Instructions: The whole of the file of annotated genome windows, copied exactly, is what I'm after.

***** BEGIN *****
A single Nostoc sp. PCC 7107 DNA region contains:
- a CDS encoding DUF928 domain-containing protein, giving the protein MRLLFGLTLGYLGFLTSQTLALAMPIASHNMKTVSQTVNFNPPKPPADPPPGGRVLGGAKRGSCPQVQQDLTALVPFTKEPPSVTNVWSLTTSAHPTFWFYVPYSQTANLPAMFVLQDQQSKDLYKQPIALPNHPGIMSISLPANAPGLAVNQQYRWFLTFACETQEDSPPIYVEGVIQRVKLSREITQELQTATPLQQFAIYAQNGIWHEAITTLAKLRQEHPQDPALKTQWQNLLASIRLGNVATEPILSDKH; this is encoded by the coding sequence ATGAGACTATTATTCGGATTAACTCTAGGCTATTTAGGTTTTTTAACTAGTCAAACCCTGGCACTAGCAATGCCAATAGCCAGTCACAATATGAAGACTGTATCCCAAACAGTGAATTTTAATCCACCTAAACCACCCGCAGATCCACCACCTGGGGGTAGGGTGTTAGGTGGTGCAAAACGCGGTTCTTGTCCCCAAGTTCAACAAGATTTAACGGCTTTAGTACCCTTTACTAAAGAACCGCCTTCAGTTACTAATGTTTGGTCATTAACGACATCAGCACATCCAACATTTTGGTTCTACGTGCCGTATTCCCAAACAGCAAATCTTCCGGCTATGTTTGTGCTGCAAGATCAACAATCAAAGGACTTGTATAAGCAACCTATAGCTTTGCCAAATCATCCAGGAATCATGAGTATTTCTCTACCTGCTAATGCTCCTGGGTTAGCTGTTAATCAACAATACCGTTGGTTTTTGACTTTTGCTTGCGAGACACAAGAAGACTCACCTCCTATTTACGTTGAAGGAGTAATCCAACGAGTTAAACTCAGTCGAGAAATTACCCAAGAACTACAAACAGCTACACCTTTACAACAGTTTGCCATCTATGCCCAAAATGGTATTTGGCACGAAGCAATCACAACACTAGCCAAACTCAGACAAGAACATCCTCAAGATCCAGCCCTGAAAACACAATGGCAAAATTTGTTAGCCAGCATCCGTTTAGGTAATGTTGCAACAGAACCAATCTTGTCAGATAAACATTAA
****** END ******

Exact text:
A single Nostoc sp. PCC 7107 DNA region contains:
- a CDS encoding DUF928 domain-containing protein, giving the protein MRLLFGLTLGYLGFLTSQTLALAMPIASHNMKTVSQTVNFNPPKPPADPPPGGRVLGGAKRGSCPQVQQDLTALVPFTKEPPSVTNVWSLTTSAHPTFWFYVPYSQTANLPAMFVLQDQQSKDLYKQPIALPNHPGIMSISLPANAPGLAVNQQYRWFLTFACETQEDSPPIYVEGVIQRVKLSREITQELQTATPLQQFAIYAQNGIWHEAITTLAKLRQEHPQDPALKTQWQNLLASIRLGNVATEPILSDKH; this is encoded by the coding sequence ATGAGACTATTATTCGGATTAACTCTAGGCTATTTAGGTTTTTTAACTAGTCAAACCCTGGCACTAGCAATGCCAATAGCCAGTCACAATATGAAGACTGTATCCCAAACAGTGAATTTTAATCCACCTAAACCACCCGCAGATCCACCACCTGGGGGTAGGGTGTTAGGTGGTGCAAAACGCGGTTCTTGTCCCCAAGTTCAACAAGATTTAACGGCTTTAGTACCCTTTACTAAAGAACCGCCTTCAGTTACTAATGTTTGGTCATTAACGACATCAGCACATCCAACATTTTGGTTCTACGTGCCGTATTCCCAAACAGCAAATCTTCCGGCTATGTTTGTGCTGCAAGATCAACAATCAAAGGACTTGTATAAGCAACCTATAGCTTTGCCAAATCATCCAGGAATCATGAGTATTTCTCTACCTGCTAATGCTCCTGGGTTAGCTGTTAATCAACAATACCGTTGGTTTTTGACTTTTGCTTGCGAGACACAAGAAGACTCACCTCCTATTTACGTTGAAGGAGTAATCCAACGAGTTAAACTCAGTCGAGAAATTACCCAAGAACTACAAACAGCTACACCTTTACAACAGTTTGCCATCTATGCCCAAAATGGTATTTGGCACGAAGCAATCACAACACTAGCCAAACTCAGACAAGAACATCCTCAAGATCCAGCCCTGAAAACACAATGGCAAAATTTGTTAGCCAGCATCCGTTTAGGTAATGTTGCAACAGAACCAATCTTGTCAGATAAACATTAA